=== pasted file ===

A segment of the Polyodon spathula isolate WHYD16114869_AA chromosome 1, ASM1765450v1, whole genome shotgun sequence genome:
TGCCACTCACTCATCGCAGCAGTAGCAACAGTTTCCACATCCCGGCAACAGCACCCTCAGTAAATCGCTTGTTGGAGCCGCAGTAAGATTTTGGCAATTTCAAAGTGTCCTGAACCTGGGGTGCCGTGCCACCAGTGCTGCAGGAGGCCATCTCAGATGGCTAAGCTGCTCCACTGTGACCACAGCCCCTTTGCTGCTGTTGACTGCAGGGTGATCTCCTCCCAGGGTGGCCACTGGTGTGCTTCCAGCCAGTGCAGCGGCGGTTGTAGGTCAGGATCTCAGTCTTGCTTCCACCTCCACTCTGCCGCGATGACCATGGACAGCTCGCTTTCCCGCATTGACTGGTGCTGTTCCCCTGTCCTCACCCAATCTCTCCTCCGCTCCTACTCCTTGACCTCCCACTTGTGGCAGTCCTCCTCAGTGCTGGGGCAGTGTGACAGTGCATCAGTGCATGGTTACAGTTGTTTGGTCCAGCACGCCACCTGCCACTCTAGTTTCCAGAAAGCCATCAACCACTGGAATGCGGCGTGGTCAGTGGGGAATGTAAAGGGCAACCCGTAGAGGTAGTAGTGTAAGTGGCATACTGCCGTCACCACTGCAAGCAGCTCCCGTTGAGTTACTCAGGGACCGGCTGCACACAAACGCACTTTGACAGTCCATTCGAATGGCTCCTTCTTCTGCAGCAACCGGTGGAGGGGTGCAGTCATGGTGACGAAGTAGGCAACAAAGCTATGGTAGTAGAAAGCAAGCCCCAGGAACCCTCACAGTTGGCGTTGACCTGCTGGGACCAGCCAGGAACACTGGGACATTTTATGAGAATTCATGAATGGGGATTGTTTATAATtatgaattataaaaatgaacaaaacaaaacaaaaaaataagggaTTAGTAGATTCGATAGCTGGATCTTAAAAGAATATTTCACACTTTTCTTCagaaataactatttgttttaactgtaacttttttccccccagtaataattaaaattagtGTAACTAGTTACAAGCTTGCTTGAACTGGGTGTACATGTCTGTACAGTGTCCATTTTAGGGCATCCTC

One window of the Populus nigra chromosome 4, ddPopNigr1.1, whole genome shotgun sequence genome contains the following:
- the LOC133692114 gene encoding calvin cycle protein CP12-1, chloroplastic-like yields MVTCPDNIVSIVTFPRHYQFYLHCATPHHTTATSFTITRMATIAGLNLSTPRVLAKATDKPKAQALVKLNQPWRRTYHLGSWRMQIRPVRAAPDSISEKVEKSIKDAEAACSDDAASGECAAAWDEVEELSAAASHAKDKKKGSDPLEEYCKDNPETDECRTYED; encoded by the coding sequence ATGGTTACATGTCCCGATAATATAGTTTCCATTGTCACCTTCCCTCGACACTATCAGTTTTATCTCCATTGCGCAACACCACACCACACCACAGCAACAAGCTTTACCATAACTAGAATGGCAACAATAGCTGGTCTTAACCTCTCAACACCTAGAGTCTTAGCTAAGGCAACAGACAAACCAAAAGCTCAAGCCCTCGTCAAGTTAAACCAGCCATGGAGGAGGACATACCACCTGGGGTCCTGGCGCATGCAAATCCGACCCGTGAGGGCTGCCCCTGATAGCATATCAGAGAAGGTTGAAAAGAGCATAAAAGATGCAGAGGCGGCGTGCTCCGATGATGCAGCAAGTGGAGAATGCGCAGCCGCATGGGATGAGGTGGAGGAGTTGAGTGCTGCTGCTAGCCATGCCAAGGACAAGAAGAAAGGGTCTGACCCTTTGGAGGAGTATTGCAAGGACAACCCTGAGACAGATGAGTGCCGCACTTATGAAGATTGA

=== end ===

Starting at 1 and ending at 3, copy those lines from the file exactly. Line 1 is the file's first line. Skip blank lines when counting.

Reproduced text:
A segment of the Polyodon spathula isolate WHYD16114869_AA chromosome 1, ASM1765450v1, whole genome shotgun sequence genome:
TGCCACTCACTCATCGCAGCAGTAGCAACAGTTTCCACATCCCGGCAACAGCACCCTCAGTAAATCGCTTGTTGGAGCCGCAGTAAGATTTTGGCAATTTCAAAGTGTCCTGAACCTGGGGTGCCGTGCCACCAGTGCTGCAGGAGGCCATCTCAGATGGCTAAGCTGCTCCACTGTGACCACAGCCCCTTTGCTGCTGTTGACTGCAGGGTGATCTCCTCCCAGGGTGGCCACTGGTGTGCTTCCAGCCAGTGCAGCGGCGGTTGTAGGTCAGGATCTCAGTCTTGCTTCCACCTCCACTCTGCCGCGATGACCATGGACAGCTCGCTTTCCCGCATTGACTGGTGCTGTTCCCCTGTCCTCACCCAATCTCTCCTCCGCTCCTACTCCTTGACCTCCCACTTGTGGCAGTCCTCCTCAGTGCTGGGGCAGTGTGACAGTGCATCAGTGCATGGTTACAGTTGTTTGGTCCAGCACGCCACCTGCCACTCTAGTTTCCAGAAAGCCATCAACCACTGGAATGCGGCGTGGTCAGTGGGGAATGTAAAGGGCAACCCGTAGAGGTAGTAGTGTAAGTGGCATACTGCCGTCACCACTGCAAGCAGCTCCCGTTGAGTTACTCAGGGACCGGCTGCACACAAACGCACTTTGACAGTCCATTCGAATGGCTCCTTCTTCTGCAGCAACCGGTGGAGGGGTGCAGTCATGGTGACGAAGTAGGCAACAAAGCTATGGTAGTAGAAAGCAAGCCCCAGGAACCCTCACAGTTGGCGTTGACCTGCTGGGACCAGCCAGGAACACTGGGACATTTTATGAGAATTCATGAATGGGGATTGTTTATAATtatgaattataaaaatgaacaaaacaaaacaaaaaaataagggaTTAGTAGATTCGATAGCTGGATCTTAAAAGAATATTTCACACTTTTCTTCagaaataactatttgttttaactgtaacttttttccccccagtaataattaaaattagtGTAACTAGTTACAAGCTTGCTTGAACTGGGTGTACATGTCTGTACAGTGTCCATTTTAGGGCATCCTC

One window of the Populus nigra chromosome 4, ddPopNigr1.1, whole genome shotgun sequence genome contains the following: